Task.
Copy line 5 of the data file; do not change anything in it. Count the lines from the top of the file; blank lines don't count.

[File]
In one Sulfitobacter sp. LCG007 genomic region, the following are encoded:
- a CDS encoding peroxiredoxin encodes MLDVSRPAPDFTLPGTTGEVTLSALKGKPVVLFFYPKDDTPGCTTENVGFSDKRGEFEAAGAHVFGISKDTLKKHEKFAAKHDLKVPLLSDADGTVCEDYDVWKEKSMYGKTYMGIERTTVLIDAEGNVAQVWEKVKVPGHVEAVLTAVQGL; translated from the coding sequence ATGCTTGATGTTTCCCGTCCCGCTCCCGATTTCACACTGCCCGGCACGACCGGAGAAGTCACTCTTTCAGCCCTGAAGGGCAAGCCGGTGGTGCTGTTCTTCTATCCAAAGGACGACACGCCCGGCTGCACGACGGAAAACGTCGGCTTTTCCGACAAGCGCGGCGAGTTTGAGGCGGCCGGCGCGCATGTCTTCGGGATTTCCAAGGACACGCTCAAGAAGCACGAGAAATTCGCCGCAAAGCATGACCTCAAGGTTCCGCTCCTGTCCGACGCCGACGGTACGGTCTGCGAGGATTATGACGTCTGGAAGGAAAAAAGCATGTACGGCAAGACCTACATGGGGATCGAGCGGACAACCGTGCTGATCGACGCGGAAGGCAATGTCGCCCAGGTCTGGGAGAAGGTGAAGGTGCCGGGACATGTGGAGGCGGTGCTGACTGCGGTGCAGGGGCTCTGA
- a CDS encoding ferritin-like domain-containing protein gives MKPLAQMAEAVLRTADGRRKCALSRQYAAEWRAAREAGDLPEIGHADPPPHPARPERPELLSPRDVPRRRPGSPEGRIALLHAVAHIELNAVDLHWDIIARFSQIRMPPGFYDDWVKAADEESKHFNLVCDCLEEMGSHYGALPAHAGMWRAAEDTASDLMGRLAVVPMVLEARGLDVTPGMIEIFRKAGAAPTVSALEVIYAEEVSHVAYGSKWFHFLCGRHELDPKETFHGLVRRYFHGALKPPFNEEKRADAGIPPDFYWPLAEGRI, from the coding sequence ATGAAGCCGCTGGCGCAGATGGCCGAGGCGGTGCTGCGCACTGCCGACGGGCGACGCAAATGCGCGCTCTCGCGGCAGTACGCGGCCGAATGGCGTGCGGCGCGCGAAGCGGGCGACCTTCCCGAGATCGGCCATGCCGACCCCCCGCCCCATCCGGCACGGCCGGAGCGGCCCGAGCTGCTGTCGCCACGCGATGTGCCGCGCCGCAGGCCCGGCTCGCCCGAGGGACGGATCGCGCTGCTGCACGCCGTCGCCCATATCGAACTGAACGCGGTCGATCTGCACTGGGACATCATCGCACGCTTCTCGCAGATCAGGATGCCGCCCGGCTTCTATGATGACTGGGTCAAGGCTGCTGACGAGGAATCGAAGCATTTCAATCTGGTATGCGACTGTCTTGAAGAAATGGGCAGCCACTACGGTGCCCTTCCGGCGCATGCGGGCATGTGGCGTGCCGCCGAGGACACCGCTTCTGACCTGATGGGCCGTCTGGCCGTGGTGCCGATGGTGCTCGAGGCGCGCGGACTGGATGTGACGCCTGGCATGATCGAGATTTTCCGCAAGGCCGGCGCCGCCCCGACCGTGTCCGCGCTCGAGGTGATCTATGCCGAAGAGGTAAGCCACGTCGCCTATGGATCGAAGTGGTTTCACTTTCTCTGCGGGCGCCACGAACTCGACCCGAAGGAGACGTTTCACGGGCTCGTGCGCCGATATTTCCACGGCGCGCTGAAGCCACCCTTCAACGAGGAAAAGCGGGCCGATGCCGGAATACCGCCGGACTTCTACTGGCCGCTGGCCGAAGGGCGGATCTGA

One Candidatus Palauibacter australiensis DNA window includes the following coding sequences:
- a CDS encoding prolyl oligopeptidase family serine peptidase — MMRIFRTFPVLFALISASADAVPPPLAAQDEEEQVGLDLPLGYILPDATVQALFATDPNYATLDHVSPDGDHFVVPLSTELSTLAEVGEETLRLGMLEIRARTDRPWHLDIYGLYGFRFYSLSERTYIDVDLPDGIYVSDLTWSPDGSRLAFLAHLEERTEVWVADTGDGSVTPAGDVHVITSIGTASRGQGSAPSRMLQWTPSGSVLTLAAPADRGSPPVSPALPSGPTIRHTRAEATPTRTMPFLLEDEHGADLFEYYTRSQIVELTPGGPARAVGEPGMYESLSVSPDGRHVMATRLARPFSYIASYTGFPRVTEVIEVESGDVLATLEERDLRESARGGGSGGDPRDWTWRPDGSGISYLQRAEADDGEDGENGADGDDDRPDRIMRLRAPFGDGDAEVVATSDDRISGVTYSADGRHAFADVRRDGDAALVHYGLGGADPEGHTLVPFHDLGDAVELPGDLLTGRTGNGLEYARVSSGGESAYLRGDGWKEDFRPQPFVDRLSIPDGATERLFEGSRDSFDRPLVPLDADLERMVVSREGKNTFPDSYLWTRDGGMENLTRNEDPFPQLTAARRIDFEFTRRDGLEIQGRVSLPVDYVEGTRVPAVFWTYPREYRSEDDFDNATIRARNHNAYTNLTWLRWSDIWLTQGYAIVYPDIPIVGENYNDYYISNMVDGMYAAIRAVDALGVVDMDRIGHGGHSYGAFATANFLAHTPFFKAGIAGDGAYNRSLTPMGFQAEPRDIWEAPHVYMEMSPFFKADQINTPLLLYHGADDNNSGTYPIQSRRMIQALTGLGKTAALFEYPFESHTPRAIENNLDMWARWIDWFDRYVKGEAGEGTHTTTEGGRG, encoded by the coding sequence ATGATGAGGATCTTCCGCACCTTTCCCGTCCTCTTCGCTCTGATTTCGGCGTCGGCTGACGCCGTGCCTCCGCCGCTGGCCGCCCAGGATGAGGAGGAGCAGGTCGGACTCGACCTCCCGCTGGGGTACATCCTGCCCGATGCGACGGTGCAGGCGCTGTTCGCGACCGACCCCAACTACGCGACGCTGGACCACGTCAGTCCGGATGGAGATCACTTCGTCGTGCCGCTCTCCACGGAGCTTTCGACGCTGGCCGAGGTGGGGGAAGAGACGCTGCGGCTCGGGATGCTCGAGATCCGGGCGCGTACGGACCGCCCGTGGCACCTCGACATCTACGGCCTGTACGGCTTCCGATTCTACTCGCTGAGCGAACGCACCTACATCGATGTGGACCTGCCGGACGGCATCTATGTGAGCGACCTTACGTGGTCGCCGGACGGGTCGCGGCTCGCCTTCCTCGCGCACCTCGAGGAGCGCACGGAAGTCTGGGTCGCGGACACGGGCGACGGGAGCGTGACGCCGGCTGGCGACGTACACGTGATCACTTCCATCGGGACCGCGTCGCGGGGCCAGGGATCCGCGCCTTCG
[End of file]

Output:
- a CDS encoding prolyl oligopeptidase family serine peptidase — MMRIFRTFPVLFALISASADAVPPPLAAQDEEEQVGLDLPLGYILPDATVQALFATDPNYATLDHVSPDGDHFVVPLSTELSTLAEVGEETLRLGMLEIRARTDRPWHLDIYGLYGFRFYSLSERTYIDVDLPDGIYVSDLTWSPDGSRLAFLAHLEERTEVWVADTGDGSVTPAGDVHVITSIGTASRGQGSAPSRMLQWTPSGSVLTLAAPADRGSPPVSPALPSGPTIRHTRAEATPTRTMPFLLEDEHGADLFEYYTRSQIVELTPGGPARAVGEPGMYESLSVSPDGRHVMATRLARPFSYIASYTGFPRVTEVIEVESGDVLATLEERDLRESARGGGSGGDPRDWTWRPDGSGISYLQRAEADDGEDGENGADGDDDRPDRIMRLRAPFGDGDAEVVATSDDRISGVTYSADGRHAFADVRRDGDAALVHYGLGGADPEGHTLVPFHDLGDAVELPGDLLTGRTGNGLEYARVSSGGESAYLRGDGWKEDFRPQPFVDRLSIPDGATERLFEGSRDSFDRPLVPLDADLERMVVSREGKNTFPDSYLWTRDGGMENLTRNEDPFPQLTAARRIDFEFTRRDGLEIQGRVSLPVDYVEGTRVPAVFWTYPREYRSEDDFDNATIRARNHNAYTNLTWLRWSDIWLTQGYAIVYPDIPIVGENYNDYYISNMVDGMYAAIRAVDALGVVDMDRIGHGGHSYGAFATANFLAHTPFFKAGIAGDGAYNRSLTPMGFQAEPRDIWEAPHVYMEMSPFFKADQINTPLLLYHGADDNNSGTYPIQSRRMIQALTGLGKTAALFEYPFESHTPRAIENNLDMWARWIDWFDRYVKGEAGEGTHTTTEGGRG, encoded by the coding sequence ATGATGAGGATCTTCCGCACCTTTCCCGTCCTCTTCGCTCTGATTTCGGCGTCGGCTGACGCCGTGCCTCCGCCGCTGGCCGCCCAGGATGAGGAGGAGCAGGTCGGACTCGACCTCCCGCTGGGGTACATCCTGCCCGATGCGACGGTGCAGGCGCTGTTCGCGACCGACCCCAACTACGCGACGCTGGACCACGTCAGTCCGGATGGAGATCACTTCGTCGTGCCGCTCTCCACGGAGCTTTCGACGCTGGCCGAGGTGGGGGAAGAGACGCTGCGGCTCGGGATGCTCGAGATCCGGGCGCGTACGGACCGCCCGTGGCACCTCGACATCTACGGCCTGTACGGCTTCCGATTCTACTCGCTGAGCGAACGCACCTACATCGATGTGGACCTGCCGGACGGCATCTATGTGAGCGACCTTACGTGGTCGCCGGACGGGTCGCGGCTCGCCTTCCTCGCGCACCTCGAGGAGCGCACGGAAGTCTGGGTCGCGGACACGGGCGACGGGAGCGTGACGCCGGCTGGCGACGTACACGTGATCACTTCCATCGGGACCGCGTCGCGGGGCCAGGGATCCGCGCCTTCG